Further, there has been a flawed attempt to peg the achievements of the WSSCOs at the 5th/10th years of service thereby ignoring the mandate that the last ACR ought to be considered and the quantitative performance for the entire record of service must be assessed. Considering the ACRs as on the 5th or 10th year of service for grant of PC would have been appropriate, if the WSCCOs were being considered for PC at that point of time. However, the delayed implementation of the grant of PC to WSSCOs by the Army and considering of ACRs only till the 5th/10th year of service has led to a situation where, in effect, the Army has obliviated the years of service, hard work and honours received by WSSCOs beyond their 5th/10th year of service and relegated them back to a position they held, in some cases, more than 10 years ago.

“The lack of consideration given to the recent performance of WSSCOs for grant of PC is a disservice not just to these officers who have served the nation, but also to the Indian Army, which on one hand salutes these officers by awarding them honours and decorations, and on the other hand, fails to assess the true value of these honours when it matters the most – at the time of standing for the cause of the WSSCOs to realise their rights under the Constitution and be treated on an equal footing as male officers who are granted PC.”

Hence, in light of the systemic discrimination that women have faced in the Army over a period of time, to call for the adoption of a pattern of evaluation that accounts and compensates for this harsh reality is not to ask for ‘special and unjustified treatment’. Rather, it is the only pathway for the attainment of substantive equality. To adopt a symmetrical concept of equality, is to empty the antidiscrimination guarantee under Article 15, of all meaning.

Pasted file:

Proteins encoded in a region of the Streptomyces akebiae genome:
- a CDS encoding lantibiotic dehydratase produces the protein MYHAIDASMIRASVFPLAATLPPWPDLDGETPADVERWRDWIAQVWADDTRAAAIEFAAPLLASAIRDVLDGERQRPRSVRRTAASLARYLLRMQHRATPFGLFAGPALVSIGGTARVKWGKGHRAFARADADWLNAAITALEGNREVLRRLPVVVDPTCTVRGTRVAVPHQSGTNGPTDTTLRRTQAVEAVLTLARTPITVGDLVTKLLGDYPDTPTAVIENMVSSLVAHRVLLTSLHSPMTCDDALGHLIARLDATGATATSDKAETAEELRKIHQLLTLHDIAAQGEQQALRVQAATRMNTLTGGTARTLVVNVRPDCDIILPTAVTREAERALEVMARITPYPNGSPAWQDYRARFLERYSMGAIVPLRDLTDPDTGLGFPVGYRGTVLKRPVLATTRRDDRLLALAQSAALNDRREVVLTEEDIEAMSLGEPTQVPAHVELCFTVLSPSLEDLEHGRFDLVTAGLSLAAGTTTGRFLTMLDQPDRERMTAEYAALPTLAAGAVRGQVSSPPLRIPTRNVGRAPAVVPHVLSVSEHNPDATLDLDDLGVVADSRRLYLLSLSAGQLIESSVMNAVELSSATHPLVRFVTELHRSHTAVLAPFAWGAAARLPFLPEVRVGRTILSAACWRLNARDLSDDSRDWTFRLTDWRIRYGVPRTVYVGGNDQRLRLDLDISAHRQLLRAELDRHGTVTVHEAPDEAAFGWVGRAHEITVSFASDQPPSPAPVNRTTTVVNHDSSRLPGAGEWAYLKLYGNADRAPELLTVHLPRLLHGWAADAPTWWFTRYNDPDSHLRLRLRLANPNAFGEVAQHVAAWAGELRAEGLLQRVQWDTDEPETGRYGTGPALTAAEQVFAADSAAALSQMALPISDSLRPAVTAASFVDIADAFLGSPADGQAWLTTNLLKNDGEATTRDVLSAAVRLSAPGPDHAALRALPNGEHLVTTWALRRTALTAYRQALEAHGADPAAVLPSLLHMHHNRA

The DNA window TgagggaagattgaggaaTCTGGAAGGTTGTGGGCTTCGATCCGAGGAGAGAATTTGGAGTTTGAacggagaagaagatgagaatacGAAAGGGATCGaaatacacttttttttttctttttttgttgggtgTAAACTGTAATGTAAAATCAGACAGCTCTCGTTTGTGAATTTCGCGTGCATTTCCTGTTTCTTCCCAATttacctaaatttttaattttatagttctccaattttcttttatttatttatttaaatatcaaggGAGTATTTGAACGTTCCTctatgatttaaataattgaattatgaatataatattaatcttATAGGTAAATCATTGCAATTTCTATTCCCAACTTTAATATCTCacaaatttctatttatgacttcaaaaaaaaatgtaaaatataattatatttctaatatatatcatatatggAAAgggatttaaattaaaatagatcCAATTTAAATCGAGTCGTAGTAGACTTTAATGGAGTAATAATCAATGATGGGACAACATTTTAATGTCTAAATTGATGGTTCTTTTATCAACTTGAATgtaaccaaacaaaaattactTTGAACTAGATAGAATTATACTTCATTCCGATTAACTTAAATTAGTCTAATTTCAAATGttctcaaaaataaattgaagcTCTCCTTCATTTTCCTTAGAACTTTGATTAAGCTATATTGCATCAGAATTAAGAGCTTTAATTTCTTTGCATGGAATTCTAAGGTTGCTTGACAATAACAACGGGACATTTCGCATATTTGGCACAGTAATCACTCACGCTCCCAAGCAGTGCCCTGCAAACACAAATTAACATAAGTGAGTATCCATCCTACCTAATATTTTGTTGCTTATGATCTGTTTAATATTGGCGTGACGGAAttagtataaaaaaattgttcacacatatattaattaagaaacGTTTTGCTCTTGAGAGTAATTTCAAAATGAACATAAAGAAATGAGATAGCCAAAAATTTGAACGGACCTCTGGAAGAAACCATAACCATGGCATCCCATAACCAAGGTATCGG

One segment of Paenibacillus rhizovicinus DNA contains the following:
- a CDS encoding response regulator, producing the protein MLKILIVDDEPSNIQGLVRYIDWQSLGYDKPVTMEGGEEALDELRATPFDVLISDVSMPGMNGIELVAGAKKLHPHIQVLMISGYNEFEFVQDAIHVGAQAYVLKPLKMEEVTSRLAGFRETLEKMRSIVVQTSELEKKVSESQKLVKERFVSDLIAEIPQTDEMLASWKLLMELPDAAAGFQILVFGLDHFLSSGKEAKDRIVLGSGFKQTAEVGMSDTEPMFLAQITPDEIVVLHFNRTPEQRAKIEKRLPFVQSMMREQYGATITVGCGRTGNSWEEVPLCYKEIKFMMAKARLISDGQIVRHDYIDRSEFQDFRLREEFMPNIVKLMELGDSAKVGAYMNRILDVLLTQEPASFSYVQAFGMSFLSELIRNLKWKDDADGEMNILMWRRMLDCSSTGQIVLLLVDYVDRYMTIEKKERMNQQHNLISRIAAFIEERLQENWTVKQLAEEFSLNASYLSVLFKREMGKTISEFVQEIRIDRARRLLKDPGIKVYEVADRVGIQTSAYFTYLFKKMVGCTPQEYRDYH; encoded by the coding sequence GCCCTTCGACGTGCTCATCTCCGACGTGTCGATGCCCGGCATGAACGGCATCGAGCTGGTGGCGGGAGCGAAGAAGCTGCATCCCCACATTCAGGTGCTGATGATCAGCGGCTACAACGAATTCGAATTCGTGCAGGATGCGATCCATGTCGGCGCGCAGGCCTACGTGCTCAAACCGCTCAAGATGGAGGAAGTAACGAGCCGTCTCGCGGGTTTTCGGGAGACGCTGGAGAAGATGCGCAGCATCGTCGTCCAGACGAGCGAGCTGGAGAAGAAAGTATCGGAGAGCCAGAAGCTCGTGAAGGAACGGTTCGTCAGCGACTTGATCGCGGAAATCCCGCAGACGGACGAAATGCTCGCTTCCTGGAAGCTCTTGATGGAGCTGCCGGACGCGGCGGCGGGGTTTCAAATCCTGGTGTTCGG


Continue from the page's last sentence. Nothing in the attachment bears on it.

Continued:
“It is not enough to proudly state that women officers are allowed to serve the nation in the Armed Forces, when the true picture of their service conditions tells a different story. A superficial sense of equality is not in the true spirit of the Constitution and attempts to make equality only symbolic.”

Medical Criteria

While the medical criterion was not held arbitrary per se, the Court took note of the fact, that these 615 WSSCOs are being subjected to a rigorous medical standard at an advanced stage of their careers, merely on account of the fact that the Army did not consider them for granting them PC, unlike their male counterparts. Had they been considered for the grant of PC then, as the respondents were directed to do by the decision of the Delhi High Court, they would have met the norms of eligibility in terms of medical parameters. Their male counterparts who were considered for and granted PC at that time are not required to maintain SHAPE 1 fitness to be continued in service.